Hacktivists used more destructive malware in 2022 - report
New research from Nozomi Networks has found hacktivists shifted their tactics in 2022 from data theft and Distributed Denial of Service (DDoS) attacks to using more destructive malware.
This was done in an attempt to destabilise critical infrastructure to further hacktivists' political stance in the Russia/Ukraine war.
Additional findings from Nozomi Networks' OT/IoT Security Report: A Deep Look into the ICS Threat Landscape include that wiper malware and IoT botnet activity also significantly influenced the 2022 threat landscape.
Nozomi Networks Labs researchers first picked up on hacktivists shifting their tactics in the first half of 2022 and note that it only gained momentum in the second half.
"Over the past six months, cyberattacks have increased significantly, causing major disruption to industries ranging from transportation to healthcare," says Roya Gordon, OT/IoT Security Research Evangelist, Nozomi Networks.
"Railways, in particular, have been subject to attacks, leading to the implementation of measures designed to protect rail operators and their assets.
"As cyber threats evolve and intensify, it is important for organisations to understand how threat actors are targeting OT/IoT and the actions required to defend critical assets from threat actors."
The company's latest OT/IoT security report also analysed customers' intrusion alerts covering the previous six months, finding weak/cleartext passwords and weak encryption were the top access threats to critical infrastructure environments.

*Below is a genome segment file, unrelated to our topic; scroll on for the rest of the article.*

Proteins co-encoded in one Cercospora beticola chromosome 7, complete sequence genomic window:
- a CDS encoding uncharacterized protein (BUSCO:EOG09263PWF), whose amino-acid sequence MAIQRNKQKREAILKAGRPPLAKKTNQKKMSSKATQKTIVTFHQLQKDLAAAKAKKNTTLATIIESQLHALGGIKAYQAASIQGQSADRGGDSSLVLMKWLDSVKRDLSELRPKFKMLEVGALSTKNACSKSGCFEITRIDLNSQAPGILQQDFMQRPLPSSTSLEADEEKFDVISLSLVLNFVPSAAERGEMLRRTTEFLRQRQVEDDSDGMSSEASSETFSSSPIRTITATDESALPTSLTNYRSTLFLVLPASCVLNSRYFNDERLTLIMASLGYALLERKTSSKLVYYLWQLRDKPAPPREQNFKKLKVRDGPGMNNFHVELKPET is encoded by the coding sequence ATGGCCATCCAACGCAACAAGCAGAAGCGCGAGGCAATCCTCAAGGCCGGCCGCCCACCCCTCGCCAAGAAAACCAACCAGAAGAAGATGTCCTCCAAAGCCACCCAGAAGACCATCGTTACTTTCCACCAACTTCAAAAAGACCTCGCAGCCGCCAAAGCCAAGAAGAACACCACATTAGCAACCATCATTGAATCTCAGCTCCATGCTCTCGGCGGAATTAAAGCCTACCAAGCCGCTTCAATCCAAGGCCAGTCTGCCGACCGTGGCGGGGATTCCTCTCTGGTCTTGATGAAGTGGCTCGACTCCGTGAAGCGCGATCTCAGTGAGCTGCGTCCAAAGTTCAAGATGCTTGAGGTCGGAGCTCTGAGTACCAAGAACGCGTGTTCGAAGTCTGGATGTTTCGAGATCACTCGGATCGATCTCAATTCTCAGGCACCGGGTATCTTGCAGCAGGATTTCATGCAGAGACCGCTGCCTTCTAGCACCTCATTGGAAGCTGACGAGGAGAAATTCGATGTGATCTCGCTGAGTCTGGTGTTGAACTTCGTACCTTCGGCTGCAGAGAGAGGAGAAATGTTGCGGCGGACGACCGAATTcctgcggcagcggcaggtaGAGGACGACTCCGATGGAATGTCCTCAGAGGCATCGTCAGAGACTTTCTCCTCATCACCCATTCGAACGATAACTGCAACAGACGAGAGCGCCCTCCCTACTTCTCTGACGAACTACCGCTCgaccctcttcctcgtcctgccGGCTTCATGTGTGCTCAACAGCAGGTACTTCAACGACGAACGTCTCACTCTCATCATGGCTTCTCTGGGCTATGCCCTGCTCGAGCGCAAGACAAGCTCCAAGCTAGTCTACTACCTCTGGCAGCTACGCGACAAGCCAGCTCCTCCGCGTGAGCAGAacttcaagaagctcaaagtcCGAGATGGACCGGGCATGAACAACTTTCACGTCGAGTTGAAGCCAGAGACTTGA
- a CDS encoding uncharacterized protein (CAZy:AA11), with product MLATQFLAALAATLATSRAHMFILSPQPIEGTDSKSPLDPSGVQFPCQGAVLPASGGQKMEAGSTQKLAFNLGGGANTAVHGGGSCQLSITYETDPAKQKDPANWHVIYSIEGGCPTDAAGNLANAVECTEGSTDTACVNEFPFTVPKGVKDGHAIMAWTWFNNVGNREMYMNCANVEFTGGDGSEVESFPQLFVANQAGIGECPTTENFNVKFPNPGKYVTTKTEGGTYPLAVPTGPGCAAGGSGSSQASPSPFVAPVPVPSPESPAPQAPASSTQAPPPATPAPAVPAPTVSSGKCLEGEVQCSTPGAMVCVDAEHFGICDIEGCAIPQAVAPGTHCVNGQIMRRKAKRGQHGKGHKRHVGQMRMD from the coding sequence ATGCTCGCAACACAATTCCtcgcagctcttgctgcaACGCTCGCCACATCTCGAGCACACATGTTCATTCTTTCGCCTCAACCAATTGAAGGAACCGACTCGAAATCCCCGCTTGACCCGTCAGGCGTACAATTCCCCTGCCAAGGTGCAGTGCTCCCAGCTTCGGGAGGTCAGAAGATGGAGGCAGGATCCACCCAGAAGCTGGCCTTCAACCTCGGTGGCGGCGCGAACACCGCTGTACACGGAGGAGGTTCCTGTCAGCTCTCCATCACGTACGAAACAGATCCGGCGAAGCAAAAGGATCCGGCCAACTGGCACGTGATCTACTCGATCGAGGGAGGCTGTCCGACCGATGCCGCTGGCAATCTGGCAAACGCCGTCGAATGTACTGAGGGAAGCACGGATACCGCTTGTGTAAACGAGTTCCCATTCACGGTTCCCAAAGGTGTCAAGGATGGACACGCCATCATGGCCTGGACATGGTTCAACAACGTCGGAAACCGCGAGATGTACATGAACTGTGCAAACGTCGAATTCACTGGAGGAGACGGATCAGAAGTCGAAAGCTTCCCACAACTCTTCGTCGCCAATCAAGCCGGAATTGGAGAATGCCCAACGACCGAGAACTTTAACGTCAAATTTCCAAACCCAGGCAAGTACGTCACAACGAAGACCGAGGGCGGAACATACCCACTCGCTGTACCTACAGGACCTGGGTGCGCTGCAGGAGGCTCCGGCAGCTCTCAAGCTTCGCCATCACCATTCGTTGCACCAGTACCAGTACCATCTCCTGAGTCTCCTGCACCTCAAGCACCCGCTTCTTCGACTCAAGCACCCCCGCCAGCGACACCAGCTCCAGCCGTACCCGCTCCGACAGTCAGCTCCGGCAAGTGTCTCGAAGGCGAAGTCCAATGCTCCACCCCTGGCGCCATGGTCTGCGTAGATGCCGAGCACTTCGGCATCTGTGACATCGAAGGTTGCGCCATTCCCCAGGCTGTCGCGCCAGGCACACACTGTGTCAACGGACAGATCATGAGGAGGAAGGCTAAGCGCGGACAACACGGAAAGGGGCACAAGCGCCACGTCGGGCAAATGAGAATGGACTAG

Brute force and DDoS attempts followed this, with Nozomi Networks Labs detecting Trojans as the most common malware targeting enterprise IT networks.
Further, Remote Access Tools (RATs) topped the malware targeting OT and DDoS malware targeted IoT devices.
Malicious IoT botnet activity remained high and continued to increase in the second half of 2022, with researchers finding growing security concerns as botnets continue to use default credentials in an attempt to access IoT Devices.
From July to December 2022, Nozomi Networks honeypots found:
- Attacks peaked in July, October and December, with more than 5,000 unique attacks each month.
- The top attacker IP addresses were associated with China, the United States, South Korea and Taiwan.
- "root" and "admin" credentials are still the most common method threat actors use to gain initial access and escalate privileges once in the network.
- Regarding vulnerabilities, manufacturing and energy remain the most vulnerable industries, with water/wastewater, healthcare and transportation systems following.
In the last six months of 2022:
- CISA released 218 Common Vulnerabilities and Exposures (CVEs) – 61% fewer than in the first half of the year
- 70 vendors were impacted – up 16% from the previous reporting period
- Affected products were also up 6% from the first half of 2022
Nozomi Networks' latest report offers security professionals the latest insights they need to re-evaluate risk models and security initiatives, along with actionable recommendations for securing critical infrastructure.